Image source: Oppo.
InvenSense (NYSE: INVN) has had a rough year, but the company is trying to end 2016 on a high note with its new partnership with China-based smartphone maker Oppo. InvenSense said earlier this week that it's supplying theelectronic image stabilization (EIS) sensors for Oppo's R9S and R9S Plus smartphones.
Oppo is the fourth-largest smartphone maker in the world, and in the third quarter of this year it leapfrogged Apple (NASDAQ: AAPL) and its other competitors to take the No. 1 vendor spot in China.
Oppo's growth has come from sales of its popular R9 and R9 Plus devices, and InvenSense is hoping to cash in on the next generation of the devices.
What InvenSense's technology does
InvenSense's EIS sensors reduce the annoying shaky video footage caused by minor movements in a user's hands. The company says the combination of both EIS hardware and software allows smartphones to capture HD video at a lower frame rate, which can reduce the file size by up to 50% on average.
InvenSens's EIS tech has been around for a while, but it was previously geared toward the high-end market. But the Oppo partnership will now bring the technology in more mid-priced smartphones. For example, Oppo's new R9S sells for about $408.
The new partnership comes at a time when Oppo is growing quickly in China, India, and Indonesia. But more importantly, it comes as InvenSense desperately needs to scale back its revenue reliance on Apple.
How this might help InvenSense
It's no secret that InvenSense has relied on Apple for much of its revenue. Apple accounted for 58% of total revenue for the company inthe fiscal second quarter 2017,and over the past six months the iPhone maker has made up 53%of InvenSense's total revenue. That massive exposure to just one company has allowed Apple to put pricing pressure on InvenSense's motion sensors, and drive down its average selling prices (ASPs).
The new Oppo partnership could bring some much-needed diversification into InvenSense's revenue streams (though it'll take some time to determine how much it's helped). Oppo's meteoric rise in the smartphone market could help drive sales of InvenSense EIS and help stabilize the company's revenue, which fell by 29% year over year in the fiscal second quarter.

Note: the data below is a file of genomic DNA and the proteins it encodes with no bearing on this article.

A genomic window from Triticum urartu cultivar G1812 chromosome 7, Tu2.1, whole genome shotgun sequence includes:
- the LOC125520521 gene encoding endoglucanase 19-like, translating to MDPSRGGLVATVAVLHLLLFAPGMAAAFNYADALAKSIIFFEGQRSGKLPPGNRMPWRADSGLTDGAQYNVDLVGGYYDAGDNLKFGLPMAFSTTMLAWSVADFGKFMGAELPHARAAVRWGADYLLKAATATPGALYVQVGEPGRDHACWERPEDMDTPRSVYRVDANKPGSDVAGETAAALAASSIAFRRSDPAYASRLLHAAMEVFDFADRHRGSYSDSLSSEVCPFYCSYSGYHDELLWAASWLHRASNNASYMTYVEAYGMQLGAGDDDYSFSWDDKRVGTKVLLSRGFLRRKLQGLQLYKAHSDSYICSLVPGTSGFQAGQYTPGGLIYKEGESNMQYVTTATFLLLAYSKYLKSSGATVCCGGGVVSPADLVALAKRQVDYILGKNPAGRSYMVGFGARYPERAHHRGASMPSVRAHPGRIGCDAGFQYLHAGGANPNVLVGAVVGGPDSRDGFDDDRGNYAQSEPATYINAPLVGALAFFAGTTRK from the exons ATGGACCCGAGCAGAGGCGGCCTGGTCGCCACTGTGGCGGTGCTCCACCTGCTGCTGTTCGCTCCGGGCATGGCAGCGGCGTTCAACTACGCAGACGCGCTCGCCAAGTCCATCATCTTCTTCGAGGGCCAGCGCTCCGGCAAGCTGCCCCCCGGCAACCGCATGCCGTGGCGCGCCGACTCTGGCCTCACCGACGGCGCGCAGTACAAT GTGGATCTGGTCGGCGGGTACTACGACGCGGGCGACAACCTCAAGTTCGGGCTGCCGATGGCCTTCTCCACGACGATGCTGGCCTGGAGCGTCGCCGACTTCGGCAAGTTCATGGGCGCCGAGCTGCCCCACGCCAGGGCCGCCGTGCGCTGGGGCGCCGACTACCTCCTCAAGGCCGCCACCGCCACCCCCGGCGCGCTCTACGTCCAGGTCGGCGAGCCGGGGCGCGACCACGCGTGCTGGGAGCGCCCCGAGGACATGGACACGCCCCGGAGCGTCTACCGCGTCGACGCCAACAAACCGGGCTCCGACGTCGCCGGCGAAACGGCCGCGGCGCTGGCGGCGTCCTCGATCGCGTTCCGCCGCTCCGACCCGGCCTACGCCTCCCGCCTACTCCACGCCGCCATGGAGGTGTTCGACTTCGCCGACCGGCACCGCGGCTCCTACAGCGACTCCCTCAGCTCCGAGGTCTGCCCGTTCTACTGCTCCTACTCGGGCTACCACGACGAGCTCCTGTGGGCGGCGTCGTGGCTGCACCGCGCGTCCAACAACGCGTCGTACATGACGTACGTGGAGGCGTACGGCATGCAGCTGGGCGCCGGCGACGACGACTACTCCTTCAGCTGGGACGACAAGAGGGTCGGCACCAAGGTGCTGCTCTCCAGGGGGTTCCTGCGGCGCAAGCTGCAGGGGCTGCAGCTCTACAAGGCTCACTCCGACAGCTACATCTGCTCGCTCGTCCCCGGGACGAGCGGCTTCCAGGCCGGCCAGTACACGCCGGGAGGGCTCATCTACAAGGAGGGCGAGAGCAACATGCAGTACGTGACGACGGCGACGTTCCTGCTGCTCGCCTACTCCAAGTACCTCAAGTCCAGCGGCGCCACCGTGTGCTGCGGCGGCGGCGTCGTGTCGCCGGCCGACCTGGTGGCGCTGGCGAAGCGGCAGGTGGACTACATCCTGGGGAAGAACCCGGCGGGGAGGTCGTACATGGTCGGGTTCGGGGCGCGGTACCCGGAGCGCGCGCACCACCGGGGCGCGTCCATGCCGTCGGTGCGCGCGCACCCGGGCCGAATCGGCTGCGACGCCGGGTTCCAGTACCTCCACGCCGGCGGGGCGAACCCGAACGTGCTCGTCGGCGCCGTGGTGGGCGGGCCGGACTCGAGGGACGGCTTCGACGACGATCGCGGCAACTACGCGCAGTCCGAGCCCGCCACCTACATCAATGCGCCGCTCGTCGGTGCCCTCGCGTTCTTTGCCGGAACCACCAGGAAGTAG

Oppo has built out a strong sales strategy in China that is already paying off. The company's phone sales accounted for 1 in every 3 smartphones sold in China in the third quarter.
Oppo has been busy targeting smaller cities and outlying regions that Apple and some other competitors haven't focused on as much, and has highly incentivized sales representatives to sell its devices in retail stores. Additionally, the company has 320,000 retail outlets across China and other regions across Asia.
This strategy is working phenomenally for the company as it now has a 17% market share in China, and continued growth could mean InvenSense experiences an uptick in EIS sales.
There's no guarantee for InvenSense in all of this, of course. And if the company doesn't do a good job negotiating EIS prices with Oppo, then it could fall into the same problems it's faced with Apple.
But for now, grabbing another customer -- and one that's growing so quickly in a major mobile market -- is welcome news for InvenSense after a pretty terrible year. But investors should temper their optimism with a little skepticism, and remember that InvenSense still needs to show that this partnership actually boosts revenue and doesn't hurt ASPs.
10 stocks we like better than InvenSense When investing geniuses David and Tom Gardner have a stock tip, it can pay to listen. After all, the newsletter they have run for over a decade, Motley Fool Stock Advisor, has tripled the market.*
David and Tom just revealed what they believe are the 10 best stocks for investors to buy right now... and InvenSense wasn't one of them! That's right -- they think these 10 stocks are even better buys.
Click here to learn about these picks!
*Stock Advisor returns as of Nov. 7, 2016
Chris Neiger has no position in any stocks mentioned. The Motley Fool owns shares of and recommends Apple. The Motley Fool owns shares of InvenSense and has the following options: long January 2018 $90 calls on Apple and short January 2018 $95 calls on Apple. Try any of our Foolish newsletter services free for 30 days. We Fools may not all hold the same opinions, but we all believe that considering a diverse range of insights makes us better investors. The Motley Fool has a disclosure policy.